I read in An Australian Girl about Ted the clot who brands himself (the author thinks (as if I wouldn't know she's planned it)) by attending horse races and then I read A Mere Chance (1882), an early book by Ada Cambridge, whose heroine goes to a horse race in the bush and is "very glad to have seen it," which was like a breath released in me; and when the horse race is compared to an opera it is like blasphemy after Martin's book, but I like to tell myself that this is something you'd have to experience; that it is not totally possible to explain (without going through the books yourself, through the period of time it would take to read them, and the accumulation of impressions), the high-minded tight contraction of one book and the baby-birdness of the other one, that feeds on everything indiscriminately. "She was inclined to think that -- for once in a way -- it was even better than going to the opera."
The clamour rose, and lulled, and rose again, as for the second time the green circle was traversed and the horses came in sight -- some lagging far behind, some labouring along under the whip, two keeping to the front almost neck and neck, whose names were flung wildly into the air from a hundred mouths.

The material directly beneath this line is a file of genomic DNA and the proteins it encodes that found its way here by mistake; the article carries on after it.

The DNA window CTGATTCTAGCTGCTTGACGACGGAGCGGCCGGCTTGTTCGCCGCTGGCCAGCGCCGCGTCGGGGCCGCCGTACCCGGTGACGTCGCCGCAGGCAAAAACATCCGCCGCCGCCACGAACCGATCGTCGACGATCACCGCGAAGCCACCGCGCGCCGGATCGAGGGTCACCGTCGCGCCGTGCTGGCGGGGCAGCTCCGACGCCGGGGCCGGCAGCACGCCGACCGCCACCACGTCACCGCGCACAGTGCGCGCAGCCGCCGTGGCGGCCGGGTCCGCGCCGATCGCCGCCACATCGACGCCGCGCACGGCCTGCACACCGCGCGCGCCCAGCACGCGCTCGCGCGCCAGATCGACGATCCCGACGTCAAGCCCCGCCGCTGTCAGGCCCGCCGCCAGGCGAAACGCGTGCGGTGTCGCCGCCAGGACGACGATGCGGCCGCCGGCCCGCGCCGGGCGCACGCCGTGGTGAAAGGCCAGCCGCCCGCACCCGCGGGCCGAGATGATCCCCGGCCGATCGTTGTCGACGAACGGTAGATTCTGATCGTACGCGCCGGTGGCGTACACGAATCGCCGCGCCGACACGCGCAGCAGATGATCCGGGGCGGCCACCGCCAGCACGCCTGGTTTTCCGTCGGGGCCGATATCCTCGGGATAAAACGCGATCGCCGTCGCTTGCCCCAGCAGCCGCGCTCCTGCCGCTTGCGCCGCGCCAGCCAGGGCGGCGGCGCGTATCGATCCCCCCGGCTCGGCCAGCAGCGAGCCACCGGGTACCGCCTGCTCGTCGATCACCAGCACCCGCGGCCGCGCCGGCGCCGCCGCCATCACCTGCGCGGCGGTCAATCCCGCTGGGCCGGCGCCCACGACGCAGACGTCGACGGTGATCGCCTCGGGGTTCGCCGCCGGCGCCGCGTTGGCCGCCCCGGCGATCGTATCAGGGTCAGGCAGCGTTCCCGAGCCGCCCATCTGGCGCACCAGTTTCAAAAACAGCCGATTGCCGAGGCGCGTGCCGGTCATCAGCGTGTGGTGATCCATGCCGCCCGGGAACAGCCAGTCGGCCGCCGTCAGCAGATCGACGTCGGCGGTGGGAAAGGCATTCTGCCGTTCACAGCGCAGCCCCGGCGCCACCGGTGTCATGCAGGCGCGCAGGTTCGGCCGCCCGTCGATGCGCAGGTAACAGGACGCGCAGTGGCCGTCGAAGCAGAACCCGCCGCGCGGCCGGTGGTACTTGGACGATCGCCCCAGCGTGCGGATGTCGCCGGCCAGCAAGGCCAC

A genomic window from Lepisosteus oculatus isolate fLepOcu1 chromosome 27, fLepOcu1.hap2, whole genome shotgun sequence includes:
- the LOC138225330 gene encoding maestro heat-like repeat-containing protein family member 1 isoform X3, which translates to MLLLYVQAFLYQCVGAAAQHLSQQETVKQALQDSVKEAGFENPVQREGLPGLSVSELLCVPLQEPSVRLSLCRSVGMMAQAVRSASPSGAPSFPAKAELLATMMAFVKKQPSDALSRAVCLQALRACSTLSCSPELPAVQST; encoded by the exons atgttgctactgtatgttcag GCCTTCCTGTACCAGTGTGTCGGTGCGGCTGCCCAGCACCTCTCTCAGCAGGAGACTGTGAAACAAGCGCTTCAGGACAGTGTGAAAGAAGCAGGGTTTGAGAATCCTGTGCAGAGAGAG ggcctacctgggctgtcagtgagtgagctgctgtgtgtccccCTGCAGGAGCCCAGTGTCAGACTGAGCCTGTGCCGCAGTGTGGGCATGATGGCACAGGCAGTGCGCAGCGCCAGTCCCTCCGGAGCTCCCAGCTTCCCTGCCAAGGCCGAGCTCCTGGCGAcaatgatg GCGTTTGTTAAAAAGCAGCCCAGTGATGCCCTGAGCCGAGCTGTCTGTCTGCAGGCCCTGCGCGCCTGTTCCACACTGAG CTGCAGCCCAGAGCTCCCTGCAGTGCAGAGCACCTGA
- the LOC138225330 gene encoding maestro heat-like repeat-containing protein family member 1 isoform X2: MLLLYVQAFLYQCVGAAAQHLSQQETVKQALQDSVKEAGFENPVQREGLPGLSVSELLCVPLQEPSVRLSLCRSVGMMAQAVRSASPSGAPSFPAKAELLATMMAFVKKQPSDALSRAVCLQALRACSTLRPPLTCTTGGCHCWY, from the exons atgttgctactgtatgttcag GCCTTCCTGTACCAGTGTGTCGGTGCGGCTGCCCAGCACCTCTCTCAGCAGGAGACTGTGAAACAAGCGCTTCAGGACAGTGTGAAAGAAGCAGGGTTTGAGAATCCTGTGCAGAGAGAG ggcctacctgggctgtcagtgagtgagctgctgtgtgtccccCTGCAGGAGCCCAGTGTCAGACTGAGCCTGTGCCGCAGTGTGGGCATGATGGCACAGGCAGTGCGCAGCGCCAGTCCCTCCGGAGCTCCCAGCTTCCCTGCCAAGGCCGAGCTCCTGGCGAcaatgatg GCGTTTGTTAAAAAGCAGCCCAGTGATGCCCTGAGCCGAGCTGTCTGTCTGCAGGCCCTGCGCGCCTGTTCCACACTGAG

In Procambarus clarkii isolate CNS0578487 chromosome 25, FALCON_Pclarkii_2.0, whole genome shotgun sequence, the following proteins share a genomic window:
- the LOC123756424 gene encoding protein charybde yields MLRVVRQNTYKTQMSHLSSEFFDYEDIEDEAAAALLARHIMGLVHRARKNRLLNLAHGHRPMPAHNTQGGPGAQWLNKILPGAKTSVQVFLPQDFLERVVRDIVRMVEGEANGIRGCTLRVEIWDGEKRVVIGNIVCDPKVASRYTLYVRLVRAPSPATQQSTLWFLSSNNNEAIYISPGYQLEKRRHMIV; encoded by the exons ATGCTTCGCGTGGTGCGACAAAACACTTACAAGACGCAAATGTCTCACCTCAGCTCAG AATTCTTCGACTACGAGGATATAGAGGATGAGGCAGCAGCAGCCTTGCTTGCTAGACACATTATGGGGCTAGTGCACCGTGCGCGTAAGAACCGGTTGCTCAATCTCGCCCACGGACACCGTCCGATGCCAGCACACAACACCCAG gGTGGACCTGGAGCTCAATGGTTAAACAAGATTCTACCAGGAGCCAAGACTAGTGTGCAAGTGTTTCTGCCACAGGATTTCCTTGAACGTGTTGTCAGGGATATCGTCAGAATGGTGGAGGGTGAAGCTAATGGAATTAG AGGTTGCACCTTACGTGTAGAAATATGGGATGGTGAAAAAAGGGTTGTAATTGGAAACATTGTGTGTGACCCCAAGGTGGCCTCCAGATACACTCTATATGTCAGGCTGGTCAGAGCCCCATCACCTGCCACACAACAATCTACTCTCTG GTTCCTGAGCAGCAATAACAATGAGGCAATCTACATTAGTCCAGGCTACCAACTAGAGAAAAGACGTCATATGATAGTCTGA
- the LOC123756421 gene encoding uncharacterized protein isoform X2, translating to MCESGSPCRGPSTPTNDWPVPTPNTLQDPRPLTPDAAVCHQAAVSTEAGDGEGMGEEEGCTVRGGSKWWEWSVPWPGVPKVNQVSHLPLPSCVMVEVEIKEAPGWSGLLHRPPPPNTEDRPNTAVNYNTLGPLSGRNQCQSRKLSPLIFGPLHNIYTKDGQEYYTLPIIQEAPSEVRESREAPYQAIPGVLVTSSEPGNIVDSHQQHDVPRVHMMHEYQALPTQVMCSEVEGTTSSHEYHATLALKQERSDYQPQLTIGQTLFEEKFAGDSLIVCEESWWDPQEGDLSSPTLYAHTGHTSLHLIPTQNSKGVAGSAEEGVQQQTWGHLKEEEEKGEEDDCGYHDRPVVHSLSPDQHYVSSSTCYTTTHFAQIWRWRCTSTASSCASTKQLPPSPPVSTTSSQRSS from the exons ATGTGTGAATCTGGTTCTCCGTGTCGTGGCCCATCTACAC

And then Mr. Thornley, standing quietly with his eye upon the little slip of wood before him, said, "Bluebeard and Jessica -- half a head." And it was over.
Rachel drew a long breath. She was not sorry that it was over, though she was very glad to have seen it. She shook herself, as if to get rid of a painful spell, and felt that she might begin to enjoy herself again.
So that I see Ada Cambridge has had an idea that Catherine Martin did not have, or did not believe in for her books: that the inner state is not dependent on the refined world's beliefs about the outer state, that sensuous excitement is an emotion that can be respected, and that the borderland between this instinctive flesh-excitement and the mindful summarising of those excitements, is a contradictory flux, and those contradictions can be something an author may recognise and acknowledge: the inexpressible inner ecstasy being accessorised with trim measuring language, "felt that she might begin to enjoy herself again," and the different parts muddled together like a cocktail, not divided into pure conditions, simply "brave, fearless, true," like Burke in Martin's Explorers, not even bad or good, but something that becomes necessary after it is stated.